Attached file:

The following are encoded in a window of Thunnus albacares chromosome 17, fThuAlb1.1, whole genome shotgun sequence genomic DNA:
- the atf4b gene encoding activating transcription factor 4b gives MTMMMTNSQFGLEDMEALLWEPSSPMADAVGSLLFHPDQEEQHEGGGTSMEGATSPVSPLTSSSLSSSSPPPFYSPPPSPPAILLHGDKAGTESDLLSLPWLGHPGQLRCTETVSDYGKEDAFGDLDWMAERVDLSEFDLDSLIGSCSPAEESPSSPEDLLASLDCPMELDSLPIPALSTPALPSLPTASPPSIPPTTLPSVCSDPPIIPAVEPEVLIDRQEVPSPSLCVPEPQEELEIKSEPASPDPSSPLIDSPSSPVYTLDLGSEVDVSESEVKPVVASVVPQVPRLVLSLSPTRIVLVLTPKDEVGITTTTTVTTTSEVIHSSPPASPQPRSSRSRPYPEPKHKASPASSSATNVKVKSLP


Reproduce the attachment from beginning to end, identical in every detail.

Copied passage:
The following are encoded in a window of Thunnus albacares chromosome 17, fThuAlb1.1, whole genome shotgun sequence genomic DNA:
- the atf4b gene encoding activating transcription factor 4b gives MTMMMTNSQFGLEDMEALLWEPSSPMADAVGSLLFHPDQEEQHEGGGTSMEGATSPVSPLTSSSLSSSSPPPFYSPPPSPPAILLHGDKAGTESDLLSLPWLGHPGQLRCTETVSDYGKEDAFGDLDWMAERVDLSEFDLDSLIGSCSPAEESPSSPEDLLASLDCPMELDSLPIPALSTPALPSLPTASPPSIPPTTLPSVCSDPPIIPAVEPEVLIDRQEVPSPSLCVPEPQEELEIKSEPASPDPSSPLIDSPSSPVYTLDLGSEVDVSESEVKPVVASVVPQVPRLVLSLSPTRIVLVLTPKDEVGITTTTTVTTTSEVIHSSPPASPQPRSSRSRPYPEPKHKASPASSSATNVKVKSLP